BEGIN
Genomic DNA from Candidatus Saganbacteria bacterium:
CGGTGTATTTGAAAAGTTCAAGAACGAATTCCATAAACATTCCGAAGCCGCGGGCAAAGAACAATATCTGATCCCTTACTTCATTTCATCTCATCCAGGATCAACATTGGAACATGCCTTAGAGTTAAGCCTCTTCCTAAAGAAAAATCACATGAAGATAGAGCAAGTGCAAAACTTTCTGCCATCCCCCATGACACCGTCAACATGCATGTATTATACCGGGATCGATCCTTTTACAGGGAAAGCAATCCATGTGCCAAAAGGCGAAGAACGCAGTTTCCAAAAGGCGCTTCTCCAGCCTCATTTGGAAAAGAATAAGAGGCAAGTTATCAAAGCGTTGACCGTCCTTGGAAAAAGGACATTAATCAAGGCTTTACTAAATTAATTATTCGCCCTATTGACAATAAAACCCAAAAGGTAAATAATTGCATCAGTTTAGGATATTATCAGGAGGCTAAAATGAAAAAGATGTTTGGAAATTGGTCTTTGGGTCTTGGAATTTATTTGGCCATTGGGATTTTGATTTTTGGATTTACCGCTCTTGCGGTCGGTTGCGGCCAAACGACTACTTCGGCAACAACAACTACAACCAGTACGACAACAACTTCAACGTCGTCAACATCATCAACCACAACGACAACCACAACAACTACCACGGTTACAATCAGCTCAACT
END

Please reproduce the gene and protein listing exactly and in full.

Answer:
Genomic DNA from Candidatus Saganbacteria bacterium:
CGGTGTATTTGAAAAGTTCAAGAACGAATTCCATAAACATTCCGAAGCCGCGGGCAAAGAACAATATCTGATCCCTTACTTCATTTCATCTCATCCAGGATCAACATTGGAACATGCCTTAGAGTTAAGCCTCTTCCTAAAGAAAAATCACATGAAGATAGAGCAAGTGCAAAACTTTCTGCCATCCCCCATGACACCGTCAACATGCATGTATTATACCGGGATCGATCCTTTTACAGGGAAAGCAATCCATGTGCCAAAAGGCGAAGAACGCAGTTTCCAAAAGGCGCTTCTCCAGCCTCATTTGGAAAAGAATAAGAGGCAAGTTATCAAAGCGTTGACCGTCCTTGGAAAAAGGACATTAATCAAGGCTTTACTAAATTAATTATTCGCCCTATTGACAATAAAACCCAAAAGGTAAATAATTGCATCAGTTTAGGATATTATCAGGAGGCTAAAATGAAAAAGATGTTTGGAAATTGGTCTTTGGGTCTTGGAATTTATTTGGCCATTGGGATTTTGATTTTTGGATTTACCGCTCTTGCGGTCGGTTGCGGCCAAACGACTACTTCGGCAACAACAACTACAACCAGTACGACAACAACTTCAACGTCGTCAACATCATCAACCACAACGACAACCACAACAACTACCACGGTTACAATCAGCTCAACT